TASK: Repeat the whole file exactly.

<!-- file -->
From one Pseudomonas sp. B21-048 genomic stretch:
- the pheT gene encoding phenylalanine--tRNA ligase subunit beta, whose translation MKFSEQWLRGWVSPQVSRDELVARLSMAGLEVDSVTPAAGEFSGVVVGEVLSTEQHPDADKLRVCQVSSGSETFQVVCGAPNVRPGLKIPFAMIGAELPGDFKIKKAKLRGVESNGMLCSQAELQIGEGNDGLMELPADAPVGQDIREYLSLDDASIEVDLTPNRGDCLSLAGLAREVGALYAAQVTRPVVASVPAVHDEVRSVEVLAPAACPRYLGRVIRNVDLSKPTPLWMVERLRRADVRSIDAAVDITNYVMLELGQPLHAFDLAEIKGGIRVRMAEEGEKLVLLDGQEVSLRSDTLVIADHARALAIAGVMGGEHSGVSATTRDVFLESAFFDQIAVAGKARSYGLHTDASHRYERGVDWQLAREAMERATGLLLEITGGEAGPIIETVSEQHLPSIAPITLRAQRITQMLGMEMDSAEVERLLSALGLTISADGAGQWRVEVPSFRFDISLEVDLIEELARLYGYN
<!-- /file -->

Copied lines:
From one Pseudomonas sp. B21-048 genomic stretch:
- the pheT gene encoding phenylalanine--tRNA ligase subunit beta, whose translation MKFSEQWLRGWVSPQVSRDELVARLSMAGLEVDSVTPAAGEFSGVVVGEVLSTEQHPDADKLRVCQVSSGSETFQVVCGAPNVRPGLKIPFAMIGAELPGDFKIKKAKLRGVESNGMLCSQAELQIGEGNDGLMELPADAPVGQDIREYLSLDDASIEVDLTPNRGDCLSLAGLAREVGALYAAQVTRPVVASVPAVHDEVRSVEVLAPAACPRYLGRVIRNVDLSKPTPLWMVERLRRADVRSIDAAVDITNYVMLELGQPLHAFDLAEIKGGIRVRMAEEGEKLVLLDGQEVSLRSDTLVIADHARALAIAGVMGGEHSGVSATTRDVFLESAFFDQIAVAGKARSYGLHTDASHRYERGVDWQLAREAMERATGLLLEITGGEAGPIIETVSEQHLPSIAPITLRAQRITQMLGMEMDSAEVERLLSALGLTISADGAGQWRVEVPSFRFDISLEVDLIEELARLYGYN